Much like the Concorde or the lunar rocket, the hovercraft is a fairly old form of transport that still seems like it's from the distant future. I'm still not really sure how these things work – something to do with a pillow of air that makes large marine vessels skim across the surface of the water. Though they were hugely popular in the 1960s and '70s, there's only one commercial hovercraft service left these days, running from Portsmouth in southern England to the Isle of Wight. Get it while you still can.
Yes, technically this is actually a train – which kind of goes against the purpose of this list. Still, the Maglev, which runs from Shanghai airport to the city centre, is no ordinary train. It uses magnetic levitation (mag-lev) to reduce friction and therefore increase velocity, which means you'll hit a top speed of somewhere around 427 km/h on your journey into town – and that's easy to tell, because each carriage has a speedometer. There's talk of developing a Maglev line in Australia too; but don't hold your breath.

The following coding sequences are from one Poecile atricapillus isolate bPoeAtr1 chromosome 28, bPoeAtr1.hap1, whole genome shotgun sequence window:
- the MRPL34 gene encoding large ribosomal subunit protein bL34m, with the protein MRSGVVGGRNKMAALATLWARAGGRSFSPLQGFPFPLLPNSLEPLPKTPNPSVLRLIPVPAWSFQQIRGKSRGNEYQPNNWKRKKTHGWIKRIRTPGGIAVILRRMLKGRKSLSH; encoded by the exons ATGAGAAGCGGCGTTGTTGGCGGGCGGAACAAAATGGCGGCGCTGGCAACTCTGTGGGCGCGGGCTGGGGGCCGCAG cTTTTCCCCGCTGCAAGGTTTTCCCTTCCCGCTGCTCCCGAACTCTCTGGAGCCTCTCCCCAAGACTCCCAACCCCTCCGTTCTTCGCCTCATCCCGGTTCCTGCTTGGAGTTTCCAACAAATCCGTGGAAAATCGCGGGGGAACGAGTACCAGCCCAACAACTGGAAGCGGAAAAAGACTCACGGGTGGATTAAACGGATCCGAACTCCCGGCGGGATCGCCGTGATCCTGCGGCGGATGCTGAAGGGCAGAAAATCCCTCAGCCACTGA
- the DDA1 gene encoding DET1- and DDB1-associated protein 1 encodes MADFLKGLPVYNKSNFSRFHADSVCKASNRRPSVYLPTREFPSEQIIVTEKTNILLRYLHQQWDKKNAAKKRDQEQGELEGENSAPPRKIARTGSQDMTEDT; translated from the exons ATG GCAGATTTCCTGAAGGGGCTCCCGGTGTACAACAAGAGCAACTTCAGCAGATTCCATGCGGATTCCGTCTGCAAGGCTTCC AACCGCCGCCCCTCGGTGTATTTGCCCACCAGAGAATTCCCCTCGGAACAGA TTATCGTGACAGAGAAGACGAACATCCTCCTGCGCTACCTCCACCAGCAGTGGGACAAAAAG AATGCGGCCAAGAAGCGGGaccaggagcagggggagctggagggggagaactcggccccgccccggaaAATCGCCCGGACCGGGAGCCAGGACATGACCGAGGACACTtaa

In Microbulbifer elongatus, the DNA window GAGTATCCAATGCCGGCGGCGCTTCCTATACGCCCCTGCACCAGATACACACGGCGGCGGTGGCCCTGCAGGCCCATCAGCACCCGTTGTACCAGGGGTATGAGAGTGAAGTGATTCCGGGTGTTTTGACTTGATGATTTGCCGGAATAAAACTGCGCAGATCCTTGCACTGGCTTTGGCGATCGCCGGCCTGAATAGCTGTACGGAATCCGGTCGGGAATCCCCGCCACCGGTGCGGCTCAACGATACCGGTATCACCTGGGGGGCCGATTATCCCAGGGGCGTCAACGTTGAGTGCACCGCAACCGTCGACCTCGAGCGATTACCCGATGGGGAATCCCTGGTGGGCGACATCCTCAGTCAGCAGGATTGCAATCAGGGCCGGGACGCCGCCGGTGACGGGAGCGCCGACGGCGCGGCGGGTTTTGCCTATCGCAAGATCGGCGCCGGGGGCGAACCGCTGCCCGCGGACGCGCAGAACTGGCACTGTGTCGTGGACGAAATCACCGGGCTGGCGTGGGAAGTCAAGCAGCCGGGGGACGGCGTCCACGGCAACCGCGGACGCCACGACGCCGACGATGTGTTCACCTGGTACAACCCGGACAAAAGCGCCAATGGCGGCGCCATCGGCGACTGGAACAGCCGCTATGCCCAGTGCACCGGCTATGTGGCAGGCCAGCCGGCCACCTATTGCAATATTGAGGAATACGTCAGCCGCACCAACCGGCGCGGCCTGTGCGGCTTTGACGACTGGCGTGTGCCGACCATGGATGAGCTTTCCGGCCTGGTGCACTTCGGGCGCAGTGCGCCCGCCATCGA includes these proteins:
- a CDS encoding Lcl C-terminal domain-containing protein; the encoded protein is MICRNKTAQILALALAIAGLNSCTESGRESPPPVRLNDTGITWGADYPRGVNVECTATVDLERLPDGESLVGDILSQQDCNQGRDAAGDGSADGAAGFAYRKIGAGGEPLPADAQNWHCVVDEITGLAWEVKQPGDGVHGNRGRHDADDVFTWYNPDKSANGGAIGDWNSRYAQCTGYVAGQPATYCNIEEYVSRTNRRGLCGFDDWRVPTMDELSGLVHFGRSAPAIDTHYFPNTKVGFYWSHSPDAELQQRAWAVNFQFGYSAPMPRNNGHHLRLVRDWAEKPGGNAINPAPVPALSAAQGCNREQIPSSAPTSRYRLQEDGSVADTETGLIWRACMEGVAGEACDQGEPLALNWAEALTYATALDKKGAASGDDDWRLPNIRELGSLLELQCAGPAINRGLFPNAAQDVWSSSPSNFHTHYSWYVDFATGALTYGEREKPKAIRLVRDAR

Chicken bus, Guatemala
What happens to North American school buses when they're deemed too old for regular service? They end up in Central American countries such as Guatemala and Honduras, where they're painted up in outrageous colours and sent in to battle on the highways and city streets. A ride in a chicken bus is an experience all of its own, a bumpy, slow journey through beautiful countryside that you'll share with plenty of locals, plenty of luggage, and yes, occasionally a few live chickens.
Camel, Middle East
Look, I'm not going to claim this is necessarily a great idea. Camels are pretty uncomfortable, intemperate beasts to spend long periods of time on top of, and it won't be long before you're swearing off them for life. Still, this is a bona fide, traditional mode of transport in the desert, and no trip to the Middle East is complete without a little time on camel-back. It might, however, be a case of first time and last.
What has been your favourite form of transport on your travels? Are there any you wouldn't recommend?